Strengthening research efforts to understand the combined impacts of conservation and livelihoods in protected areas (PAs) will increase the collective contribution that PAs can make towards meeting global goals for sustainable development in the next decade. As an example of such efforts, in 2014 the Chinese Academy of Sciences (CAS), the Kenya Wildlife Service (KWS) and the United Nations Environment Programme (UN Environment) jointly initiated the “Sustainable Management of Protected Areas in East Africa” project. This paper provides a brief overview of the project’s research background, goals and research tasks. The study is based on a look at the PA management system in East Africa and a review of the literature on the impact of PAs in the region. Results show that East African nations have expanded the coverage of PAs and established a complex set of PA management systems over the past century. The mandate for PAs in East African nations has changed recently from protecting biodiversity to alleviating poverty and supporting livelihoods. However, a combination of human activities and ecological processes inside and outside of PAs may not only impact biodiversity and ecosystem function over the long term, but also pose a threat to the capacity of PAs to maintain livelihoods and alleviate poverty in the local communities around them. The state of existing research in the field suggests there is an enormous need for additional research, the purpose of which is to help PA managers and policy-makers in East Africa understand how to achieve win-win outcomes for both ecosystems and human well-being. Against this background, the CAS-KWS-UN Environment joint research project aims to understand the dynamic interactions between ecosystems and human well-being around PAs in East Africa and identify good practices for PA management to reconcile conservation targets with the livelihood demands of local communities. It is intended that this research be shared with interested parties throughout the developing world. Significant progress has been made in the implementation of the project, in terms of data collection, exchanges of researchers, and the completion of case studies. In the coming year, success stories and examples of failures of PA management in the region will be systematically summarized and shared among scientists, managers and decision makers worldwide. Given its blueprint for building a “Beautiful China”, China can both supplement and benefit from East African knowledge and experience of PA management. This joint research effort promotes Sino-African cooperation on PA research and management.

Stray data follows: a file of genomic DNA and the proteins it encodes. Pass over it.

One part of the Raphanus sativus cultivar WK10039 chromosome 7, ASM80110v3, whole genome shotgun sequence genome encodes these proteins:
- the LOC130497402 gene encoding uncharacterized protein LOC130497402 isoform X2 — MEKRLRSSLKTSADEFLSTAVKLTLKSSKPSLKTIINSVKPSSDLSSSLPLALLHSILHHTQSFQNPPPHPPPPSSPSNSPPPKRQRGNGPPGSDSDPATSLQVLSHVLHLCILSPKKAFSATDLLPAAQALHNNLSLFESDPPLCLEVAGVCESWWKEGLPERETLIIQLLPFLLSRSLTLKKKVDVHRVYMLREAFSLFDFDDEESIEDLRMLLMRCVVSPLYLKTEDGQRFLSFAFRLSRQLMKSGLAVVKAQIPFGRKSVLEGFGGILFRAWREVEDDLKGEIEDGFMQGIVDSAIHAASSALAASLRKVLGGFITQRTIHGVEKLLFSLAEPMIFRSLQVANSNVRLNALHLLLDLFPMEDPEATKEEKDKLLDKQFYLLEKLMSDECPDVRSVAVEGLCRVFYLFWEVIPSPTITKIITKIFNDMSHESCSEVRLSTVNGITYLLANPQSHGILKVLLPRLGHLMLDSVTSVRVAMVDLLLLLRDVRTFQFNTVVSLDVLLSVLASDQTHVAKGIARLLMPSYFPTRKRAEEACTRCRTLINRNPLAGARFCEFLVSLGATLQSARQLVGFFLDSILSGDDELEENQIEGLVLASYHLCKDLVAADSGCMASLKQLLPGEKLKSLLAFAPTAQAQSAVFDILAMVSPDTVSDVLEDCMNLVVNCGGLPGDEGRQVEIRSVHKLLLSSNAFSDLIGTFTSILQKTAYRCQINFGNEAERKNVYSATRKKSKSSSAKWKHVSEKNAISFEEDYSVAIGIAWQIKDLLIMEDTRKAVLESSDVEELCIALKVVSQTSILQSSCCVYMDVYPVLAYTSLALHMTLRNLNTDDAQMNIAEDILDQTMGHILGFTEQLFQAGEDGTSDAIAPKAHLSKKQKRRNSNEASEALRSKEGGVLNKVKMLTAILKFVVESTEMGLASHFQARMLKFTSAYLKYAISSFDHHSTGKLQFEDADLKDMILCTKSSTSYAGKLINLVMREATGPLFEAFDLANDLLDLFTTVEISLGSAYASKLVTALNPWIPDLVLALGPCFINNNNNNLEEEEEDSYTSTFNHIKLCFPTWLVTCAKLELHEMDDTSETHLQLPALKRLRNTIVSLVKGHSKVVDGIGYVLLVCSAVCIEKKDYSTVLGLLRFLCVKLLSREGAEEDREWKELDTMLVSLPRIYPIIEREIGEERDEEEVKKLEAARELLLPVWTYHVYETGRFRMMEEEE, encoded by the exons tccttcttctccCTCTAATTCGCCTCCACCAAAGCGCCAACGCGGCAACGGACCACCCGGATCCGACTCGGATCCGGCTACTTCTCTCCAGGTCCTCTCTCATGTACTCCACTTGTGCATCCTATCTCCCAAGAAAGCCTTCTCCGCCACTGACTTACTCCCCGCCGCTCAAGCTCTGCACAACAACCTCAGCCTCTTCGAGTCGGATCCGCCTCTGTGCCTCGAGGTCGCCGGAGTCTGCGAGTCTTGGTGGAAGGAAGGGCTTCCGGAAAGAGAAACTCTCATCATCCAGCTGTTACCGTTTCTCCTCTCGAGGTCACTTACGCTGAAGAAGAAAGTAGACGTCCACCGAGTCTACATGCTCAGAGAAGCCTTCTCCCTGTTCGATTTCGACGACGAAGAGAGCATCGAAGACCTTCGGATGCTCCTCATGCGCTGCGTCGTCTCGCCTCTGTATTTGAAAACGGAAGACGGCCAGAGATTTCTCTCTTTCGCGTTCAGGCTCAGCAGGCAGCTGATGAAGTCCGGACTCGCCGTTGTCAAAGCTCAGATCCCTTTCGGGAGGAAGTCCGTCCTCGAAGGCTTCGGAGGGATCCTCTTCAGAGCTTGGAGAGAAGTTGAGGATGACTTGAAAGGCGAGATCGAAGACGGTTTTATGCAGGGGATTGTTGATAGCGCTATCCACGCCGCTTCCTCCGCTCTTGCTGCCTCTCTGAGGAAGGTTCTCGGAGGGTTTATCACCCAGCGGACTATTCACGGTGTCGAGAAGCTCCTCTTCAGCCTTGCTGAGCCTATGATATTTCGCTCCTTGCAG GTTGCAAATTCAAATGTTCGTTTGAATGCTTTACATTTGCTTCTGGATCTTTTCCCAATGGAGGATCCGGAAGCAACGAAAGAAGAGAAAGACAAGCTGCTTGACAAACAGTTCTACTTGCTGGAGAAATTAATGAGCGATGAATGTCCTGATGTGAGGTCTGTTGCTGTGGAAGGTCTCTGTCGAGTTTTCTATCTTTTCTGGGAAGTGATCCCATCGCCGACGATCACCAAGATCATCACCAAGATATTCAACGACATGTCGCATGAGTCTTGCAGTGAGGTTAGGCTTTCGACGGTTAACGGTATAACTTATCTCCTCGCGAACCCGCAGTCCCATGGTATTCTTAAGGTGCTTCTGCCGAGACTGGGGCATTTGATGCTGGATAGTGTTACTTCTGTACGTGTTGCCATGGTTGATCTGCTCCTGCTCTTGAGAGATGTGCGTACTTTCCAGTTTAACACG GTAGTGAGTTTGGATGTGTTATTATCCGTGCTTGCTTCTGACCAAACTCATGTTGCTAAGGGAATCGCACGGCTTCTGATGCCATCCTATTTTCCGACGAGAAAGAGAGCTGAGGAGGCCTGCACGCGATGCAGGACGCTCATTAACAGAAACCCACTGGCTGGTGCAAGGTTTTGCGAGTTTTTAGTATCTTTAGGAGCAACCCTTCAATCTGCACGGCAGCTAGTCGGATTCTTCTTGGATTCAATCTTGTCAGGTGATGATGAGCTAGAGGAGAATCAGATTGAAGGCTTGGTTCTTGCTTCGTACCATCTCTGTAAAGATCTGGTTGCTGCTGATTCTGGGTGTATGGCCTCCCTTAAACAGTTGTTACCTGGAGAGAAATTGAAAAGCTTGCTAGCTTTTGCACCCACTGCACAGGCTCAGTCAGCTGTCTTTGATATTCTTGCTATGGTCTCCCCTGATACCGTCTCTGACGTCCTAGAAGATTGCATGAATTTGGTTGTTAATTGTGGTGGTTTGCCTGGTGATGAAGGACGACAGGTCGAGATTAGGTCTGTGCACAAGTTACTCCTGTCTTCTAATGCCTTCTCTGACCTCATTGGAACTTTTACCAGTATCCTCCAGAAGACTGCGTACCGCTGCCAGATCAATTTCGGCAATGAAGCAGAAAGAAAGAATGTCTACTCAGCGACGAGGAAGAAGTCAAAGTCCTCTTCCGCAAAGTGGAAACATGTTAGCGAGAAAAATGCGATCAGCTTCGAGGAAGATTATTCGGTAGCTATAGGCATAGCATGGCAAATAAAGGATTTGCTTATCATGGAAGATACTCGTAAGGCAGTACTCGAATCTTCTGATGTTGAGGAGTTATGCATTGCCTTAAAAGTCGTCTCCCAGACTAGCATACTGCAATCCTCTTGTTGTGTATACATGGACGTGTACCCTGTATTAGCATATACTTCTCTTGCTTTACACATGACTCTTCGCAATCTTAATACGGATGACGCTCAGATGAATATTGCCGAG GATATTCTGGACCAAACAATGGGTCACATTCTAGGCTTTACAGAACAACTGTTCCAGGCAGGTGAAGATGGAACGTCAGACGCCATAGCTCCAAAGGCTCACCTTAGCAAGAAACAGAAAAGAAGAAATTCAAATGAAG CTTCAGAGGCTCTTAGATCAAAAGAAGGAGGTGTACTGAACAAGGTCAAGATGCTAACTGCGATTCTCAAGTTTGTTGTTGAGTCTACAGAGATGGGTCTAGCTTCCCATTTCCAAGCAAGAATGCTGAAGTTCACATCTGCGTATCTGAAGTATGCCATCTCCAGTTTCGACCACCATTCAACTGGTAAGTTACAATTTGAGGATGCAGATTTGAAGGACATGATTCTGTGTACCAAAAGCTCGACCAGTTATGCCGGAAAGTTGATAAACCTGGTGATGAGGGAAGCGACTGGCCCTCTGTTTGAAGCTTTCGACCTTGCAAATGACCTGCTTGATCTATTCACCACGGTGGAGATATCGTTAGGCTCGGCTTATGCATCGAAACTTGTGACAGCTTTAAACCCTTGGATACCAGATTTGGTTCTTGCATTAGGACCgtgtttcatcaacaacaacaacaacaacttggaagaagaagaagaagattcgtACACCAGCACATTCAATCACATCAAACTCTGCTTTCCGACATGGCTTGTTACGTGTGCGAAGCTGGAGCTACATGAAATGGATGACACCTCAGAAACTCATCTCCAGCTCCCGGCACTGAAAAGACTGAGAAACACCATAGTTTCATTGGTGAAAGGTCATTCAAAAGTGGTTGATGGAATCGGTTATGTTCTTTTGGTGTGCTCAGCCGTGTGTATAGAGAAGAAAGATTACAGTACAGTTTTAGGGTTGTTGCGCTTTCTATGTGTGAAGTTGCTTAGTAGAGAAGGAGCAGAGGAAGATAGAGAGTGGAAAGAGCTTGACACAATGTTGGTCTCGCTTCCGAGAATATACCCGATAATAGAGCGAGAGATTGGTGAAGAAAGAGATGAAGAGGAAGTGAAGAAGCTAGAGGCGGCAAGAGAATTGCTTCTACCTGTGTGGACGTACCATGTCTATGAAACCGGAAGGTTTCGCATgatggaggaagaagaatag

Journal of Resources and Ecology
Vol. 9 • No. 3
Vol. 9 • No. 3